More than 3,000 sign up in state pilot project for 'death with dignity'

Park Sae-jin Reporter Posted : 2017-12-07 13:20 Updated : 2017-12-07 13:20
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More than 3,000 people have applied for "death with dignity", known as spontaneous euthanasia, in less than two months after a state pilot project was launched in South Korea, allowing patients with no hope of recovery to reject medical care for life prolongation.

The project began in October when five designated medical centers began receiving applicants to minimize public confusion before the so-called "well-dying" bill takes effect in February next year.

The bill allows patients with incurable diseases to reject any life-sustaining treatment such as CPR, artificial respiration and cancer-fighting drugs when they clarify their clear intention in written statements while still being sentient.

As of December 6, 3,611 people have applied. Health ministry officials appeared to be surprised because the pilot project involved only five places. The window for applications will be open wider next year.

"The number of people applying for the program is increasing very fast. More than one thousand signed up in the last eight days," Ban Yun-ju, a health ministry official, told Aju News Thursday.

The sharp increase reflected previous surveys showing that many old people supported their own choice to die if they were in an irremediable situation. "When the death with dignity law takes effect next year, we believe the number of people applying for the program will spike," Ban said.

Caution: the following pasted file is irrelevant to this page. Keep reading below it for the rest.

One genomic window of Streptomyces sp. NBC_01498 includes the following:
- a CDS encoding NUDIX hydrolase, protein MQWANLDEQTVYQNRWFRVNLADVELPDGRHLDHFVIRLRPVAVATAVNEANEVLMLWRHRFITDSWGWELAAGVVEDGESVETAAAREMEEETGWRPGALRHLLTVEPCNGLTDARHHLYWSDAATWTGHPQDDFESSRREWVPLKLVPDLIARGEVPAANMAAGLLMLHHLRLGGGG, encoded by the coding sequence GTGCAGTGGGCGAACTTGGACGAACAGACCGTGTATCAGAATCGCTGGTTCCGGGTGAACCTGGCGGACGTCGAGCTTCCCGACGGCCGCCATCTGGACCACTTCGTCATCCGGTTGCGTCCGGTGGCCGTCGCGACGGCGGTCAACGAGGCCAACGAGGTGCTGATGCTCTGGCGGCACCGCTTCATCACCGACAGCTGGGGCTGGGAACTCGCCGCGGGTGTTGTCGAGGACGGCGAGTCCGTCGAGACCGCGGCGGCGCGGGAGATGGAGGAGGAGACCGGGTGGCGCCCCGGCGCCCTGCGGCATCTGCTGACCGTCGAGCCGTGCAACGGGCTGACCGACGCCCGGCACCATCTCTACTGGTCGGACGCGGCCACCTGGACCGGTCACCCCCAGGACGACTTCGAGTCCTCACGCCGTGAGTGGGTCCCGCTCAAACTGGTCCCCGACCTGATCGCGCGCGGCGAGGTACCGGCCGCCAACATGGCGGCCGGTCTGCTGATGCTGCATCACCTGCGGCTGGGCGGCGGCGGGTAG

The bill allows terminal patients to reject any life-sustaining medical care when they clearly state their intention in written statements while being sentient. If they are unconscious, doctors can stop such treatment on consent from two family members who should testify that the patients wanted "death with dignity".

When it is impossible to figure out what the patients think, it requires unanimous consent from all family members and parental consent in the case of minors. If a patient has no family, a hospital bioethics committee can make a decision.

In South Korea, a serious debate on euthanasia began in 1997 when doctors at a hospital in Seoul were charged with murder after releasing a dying patient at the request of family members. In a separate case in 2009, the Supreme Court ruled in favor of a family who wanted another hospital in Seoul to stop treating a patient in a coma so that she could die with dignity.